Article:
CROSS-REFERENCE TO RELATED APPLICATIONS
FIELD OF THE INVENTION
This application claims priority to U.S. Provisional Application No. 60/621,424, which was filed on Oct. 22, 2004.
- BACKGROUND OF THE INVENTION
This invention relates generally to bow hunting, and more specifically to a bow stand for assisting archers in making more accurate shots.
- SUMMARY OF THE INVENTION
Currently bow hunting for live prey can be made difficult by the fact that an archer's range of successful shots is limited by how steadily they hold the bow. The present invention provides a means for reducing the strain of holding the bow while sighting, and thereby allows the archer to concentrate more on effectively focusing on the target.
BRIEF DESCRIPTION OF THE DRAWINGS
It is an object of the present invention to provide a means for reducing the strain of holding an archery bow while sighting, and thereby allow the archer to concentrate more on effectively focusing on a target. It is another object of the present invention to achieve the above by use of a stand, which has a ball and socket mechanism mounted therein. These and other objects and advantages of the invention will become readily apparent as the following description is read in conjunction with the accompanying drawings.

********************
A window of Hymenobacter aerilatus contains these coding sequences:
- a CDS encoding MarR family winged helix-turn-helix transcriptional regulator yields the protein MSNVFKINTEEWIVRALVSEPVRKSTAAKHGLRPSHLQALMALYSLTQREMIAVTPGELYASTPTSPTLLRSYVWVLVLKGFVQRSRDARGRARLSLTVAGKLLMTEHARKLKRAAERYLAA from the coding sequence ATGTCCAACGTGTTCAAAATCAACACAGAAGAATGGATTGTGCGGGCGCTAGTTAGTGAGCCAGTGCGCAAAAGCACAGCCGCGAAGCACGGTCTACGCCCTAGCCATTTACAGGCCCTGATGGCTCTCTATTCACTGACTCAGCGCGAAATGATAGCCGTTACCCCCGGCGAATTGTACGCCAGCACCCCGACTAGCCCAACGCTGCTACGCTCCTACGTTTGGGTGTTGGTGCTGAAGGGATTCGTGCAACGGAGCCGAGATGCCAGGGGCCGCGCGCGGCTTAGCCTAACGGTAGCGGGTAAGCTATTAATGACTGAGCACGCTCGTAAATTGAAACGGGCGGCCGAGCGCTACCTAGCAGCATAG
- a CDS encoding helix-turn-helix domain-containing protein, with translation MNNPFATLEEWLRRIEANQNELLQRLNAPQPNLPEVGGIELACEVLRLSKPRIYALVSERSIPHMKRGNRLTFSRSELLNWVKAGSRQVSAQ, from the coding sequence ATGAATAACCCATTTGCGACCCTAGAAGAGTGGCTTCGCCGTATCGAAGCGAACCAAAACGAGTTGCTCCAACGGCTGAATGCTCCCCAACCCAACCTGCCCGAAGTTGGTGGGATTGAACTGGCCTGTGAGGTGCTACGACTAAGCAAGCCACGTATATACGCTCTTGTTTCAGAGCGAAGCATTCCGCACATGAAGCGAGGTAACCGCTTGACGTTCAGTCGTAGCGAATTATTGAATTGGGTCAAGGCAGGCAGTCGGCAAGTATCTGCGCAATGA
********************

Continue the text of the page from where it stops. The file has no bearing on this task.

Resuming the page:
FIG. 1A is a perspective view of an exemplary embodiment of the present invention;
FIG. 1B is a perspective view of an exemplary embodiment of the present invention;
FIG. 1C is a perspective view of an exemplary embodiment of the present invention;
FIG. 2A is a more detailed view of ball swivel shown in FIG. 1;
FIG. 2B is a more detailed view of ball swivel shown in FIG. 1;
FIG. 3 shows a second embodiment of the present invention; and
DETAILED DESCRIPTION OF THE PREFERRED EMBODIMENTS
FIGS. 4A-C show a detailed views of the rods within the tripod shown in FIG. 1.
Before explaining the disclosed embodiment of the present invention in detail it is to be understood that the invention is not limited in its application to the details of the particular arrangement shown, since the invention is capable of other embodiments. Also, the terminology used herein is for the purpose of description and not of limitation.
The present invention is directed toward a stand to be used during archery. It is well-known that an archer's arm suffers stress while shooting because of the tension of the bowstring, the precise aiming, and the weight of the bow. Such tension leads to fatigue and wavering of the arm, which lessens the archer's accuracy. To address this, the present invention provides a stand on which the bow can be rested, which removes the weight of the bow from resting entirely on the archer's arm. Further, the present invention also steadies the bow from downward movement from a wavering hand.